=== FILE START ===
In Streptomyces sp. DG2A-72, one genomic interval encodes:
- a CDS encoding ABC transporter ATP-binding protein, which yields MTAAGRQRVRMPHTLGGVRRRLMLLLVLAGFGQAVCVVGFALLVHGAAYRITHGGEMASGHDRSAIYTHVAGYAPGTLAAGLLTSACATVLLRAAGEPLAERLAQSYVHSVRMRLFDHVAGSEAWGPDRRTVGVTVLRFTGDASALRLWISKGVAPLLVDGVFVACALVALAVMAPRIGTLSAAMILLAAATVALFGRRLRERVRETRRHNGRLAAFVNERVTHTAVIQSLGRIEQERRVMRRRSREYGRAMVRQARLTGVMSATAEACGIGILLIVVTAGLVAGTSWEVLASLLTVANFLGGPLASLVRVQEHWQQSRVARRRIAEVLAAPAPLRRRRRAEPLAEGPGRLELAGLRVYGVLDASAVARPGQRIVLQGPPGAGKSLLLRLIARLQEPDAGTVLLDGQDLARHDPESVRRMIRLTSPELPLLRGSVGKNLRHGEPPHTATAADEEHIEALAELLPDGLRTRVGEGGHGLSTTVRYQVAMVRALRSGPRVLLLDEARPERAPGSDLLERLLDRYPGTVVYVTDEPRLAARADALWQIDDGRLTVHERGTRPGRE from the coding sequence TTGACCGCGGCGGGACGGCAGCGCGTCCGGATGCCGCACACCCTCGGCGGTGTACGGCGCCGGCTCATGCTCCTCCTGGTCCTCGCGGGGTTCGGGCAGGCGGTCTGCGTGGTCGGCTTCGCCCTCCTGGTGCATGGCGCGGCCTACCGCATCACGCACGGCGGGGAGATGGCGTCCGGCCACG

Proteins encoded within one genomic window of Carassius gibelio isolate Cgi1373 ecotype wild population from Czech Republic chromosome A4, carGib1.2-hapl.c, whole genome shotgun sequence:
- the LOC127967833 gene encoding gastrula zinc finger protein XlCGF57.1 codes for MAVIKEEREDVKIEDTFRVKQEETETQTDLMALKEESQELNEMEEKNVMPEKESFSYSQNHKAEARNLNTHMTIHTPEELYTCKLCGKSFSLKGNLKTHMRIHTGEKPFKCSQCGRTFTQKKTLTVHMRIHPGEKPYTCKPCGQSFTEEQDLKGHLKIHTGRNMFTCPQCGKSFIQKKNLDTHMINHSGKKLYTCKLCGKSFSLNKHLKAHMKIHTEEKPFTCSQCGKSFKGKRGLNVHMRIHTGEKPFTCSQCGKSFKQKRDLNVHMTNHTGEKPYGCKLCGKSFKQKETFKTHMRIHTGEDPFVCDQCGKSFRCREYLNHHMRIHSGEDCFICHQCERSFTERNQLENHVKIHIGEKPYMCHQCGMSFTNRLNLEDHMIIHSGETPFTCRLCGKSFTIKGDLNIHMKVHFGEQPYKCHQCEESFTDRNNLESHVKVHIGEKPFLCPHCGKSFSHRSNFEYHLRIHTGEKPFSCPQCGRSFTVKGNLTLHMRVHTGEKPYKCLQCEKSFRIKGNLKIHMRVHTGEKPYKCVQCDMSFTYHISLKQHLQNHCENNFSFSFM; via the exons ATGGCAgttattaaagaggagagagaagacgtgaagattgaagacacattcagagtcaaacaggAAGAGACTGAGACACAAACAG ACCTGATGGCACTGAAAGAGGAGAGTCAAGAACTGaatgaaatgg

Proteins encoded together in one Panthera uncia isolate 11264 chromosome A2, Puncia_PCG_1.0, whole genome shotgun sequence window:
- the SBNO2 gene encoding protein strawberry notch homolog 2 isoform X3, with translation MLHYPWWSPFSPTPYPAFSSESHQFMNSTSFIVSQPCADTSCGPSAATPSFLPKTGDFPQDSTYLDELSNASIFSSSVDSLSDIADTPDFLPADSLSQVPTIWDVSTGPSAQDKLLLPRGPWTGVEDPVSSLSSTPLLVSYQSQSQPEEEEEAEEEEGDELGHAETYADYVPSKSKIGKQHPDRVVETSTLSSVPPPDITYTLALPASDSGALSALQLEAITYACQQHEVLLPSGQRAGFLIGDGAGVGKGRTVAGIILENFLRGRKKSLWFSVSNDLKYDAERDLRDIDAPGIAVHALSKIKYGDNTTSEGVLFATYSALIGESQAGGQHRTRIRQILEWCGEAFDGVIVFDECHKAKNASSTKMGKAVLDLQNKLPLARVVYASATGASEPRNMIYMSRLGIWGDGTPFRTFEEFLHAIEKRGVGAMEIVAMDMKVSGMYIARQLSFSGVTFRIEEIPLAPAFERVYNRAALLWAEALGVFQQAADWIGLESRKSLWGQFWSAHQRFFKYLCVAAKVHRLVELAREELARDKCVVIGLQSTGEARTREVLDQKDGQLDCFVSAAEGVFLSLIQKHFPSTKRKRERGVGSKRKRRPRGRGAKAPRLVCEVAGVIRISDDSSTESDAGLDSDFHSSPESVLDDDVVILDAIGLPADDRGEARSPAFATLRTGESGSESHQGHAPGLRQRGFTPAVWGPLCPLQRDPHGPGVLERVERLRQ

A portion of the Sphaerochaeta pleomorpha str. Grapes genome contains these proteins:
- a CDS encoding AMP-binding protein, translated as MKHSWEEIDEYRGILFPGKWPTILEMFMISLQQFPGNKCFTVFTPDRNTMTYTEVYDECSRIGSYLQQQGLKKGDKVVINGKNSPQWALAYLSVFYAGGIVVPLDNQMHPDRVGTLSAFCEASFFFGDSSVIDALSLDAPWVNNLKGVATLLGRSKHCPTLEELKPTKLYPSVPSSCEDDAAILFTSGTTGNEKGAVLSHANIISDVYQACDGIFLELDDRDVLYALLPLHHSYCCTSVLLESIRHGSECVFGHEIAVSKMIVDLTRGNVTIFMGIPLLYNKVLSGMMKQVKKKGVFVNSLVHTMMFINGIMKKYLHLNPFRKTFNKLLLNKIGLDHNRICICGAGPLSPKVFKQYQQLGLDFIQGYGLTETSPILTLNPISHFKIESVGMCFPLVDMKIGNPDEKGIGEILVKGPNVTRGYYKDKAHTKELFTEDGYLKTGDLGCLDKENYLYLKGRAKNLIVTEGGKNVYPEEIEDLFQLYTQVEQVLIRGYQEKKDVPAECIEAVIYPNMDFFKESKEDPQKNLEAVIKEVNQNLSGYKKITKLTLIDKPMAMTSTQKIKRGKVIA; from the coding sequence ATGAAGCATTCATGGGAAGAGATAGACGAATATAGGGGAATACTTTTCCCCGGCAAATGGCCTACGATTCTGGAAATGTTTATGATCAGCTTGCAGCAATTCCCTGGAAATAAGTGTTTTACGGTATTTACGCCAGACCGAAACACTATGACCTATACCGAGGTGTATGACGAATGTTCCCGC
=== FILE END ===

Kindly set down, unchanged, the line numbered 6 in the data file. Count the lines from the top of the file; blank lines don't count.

- the SBNO2 gene encoding protein strawberry notch homolog 2 isoform X3, with translation MLHYPWWSPFSPTPYPAFSSESHQFMNSTSFIVSQPCADTSCGPSAATPSFLPKTGDFPQDSTYLDELSNASIFSSSVDSLSDIADTPDFLPADSLSQVPTIWDVSTGPSAQDKLLLPRGPWTGVEDPVSSLSSTPLLVSYQSQSQPEEEEEAEEEEGDELGHAETYADYVPSKSKIGKQHPDRVVETSTLSSVPPPDITYTLALPASDSGALSALQLEAITYACQQHEVLLPSGQRAGFLIGDGAGVGKGRTVAGIILENFLRGRKKSLWFSVSNDLKYDAERDLRDIDAPGIAVHALSKIKYGDNTTSEGVLFATYSALIGESQAGGQHRTRIRQILEWCGEAFDGVIVFDECHKAKNASSTKMGKAVLDLQNKLPLARVVYASATGASEPRNMIYMSRLGIWGDGTPFRTFEEFLHAIEKRGVGAMEIVAMDMKVSGMYIARQLSFSGVTFRIEEIPLAPAFERVYNRAALLWAEALGVFQQAADWIGLESRKSLWGQFWSAHQRFFKYLCVAAKVHRLVELAREELARDKCVVIGLQSTGEARTREVLDQKDGQLDCFVSAAEGVFLSLIQKHFPSTKRKRERGVGSKRKRRPRGRGAKAPRLVCEVAGVIRISDDSSTESDAGLDSDFHSSPESVLDDDVVILDAIGLPADDRGEARSPAFATLRTGESGSESHQGHAPGLRQRGFTPAVWGPLCPLQRDPHGPGVLERVERLRQ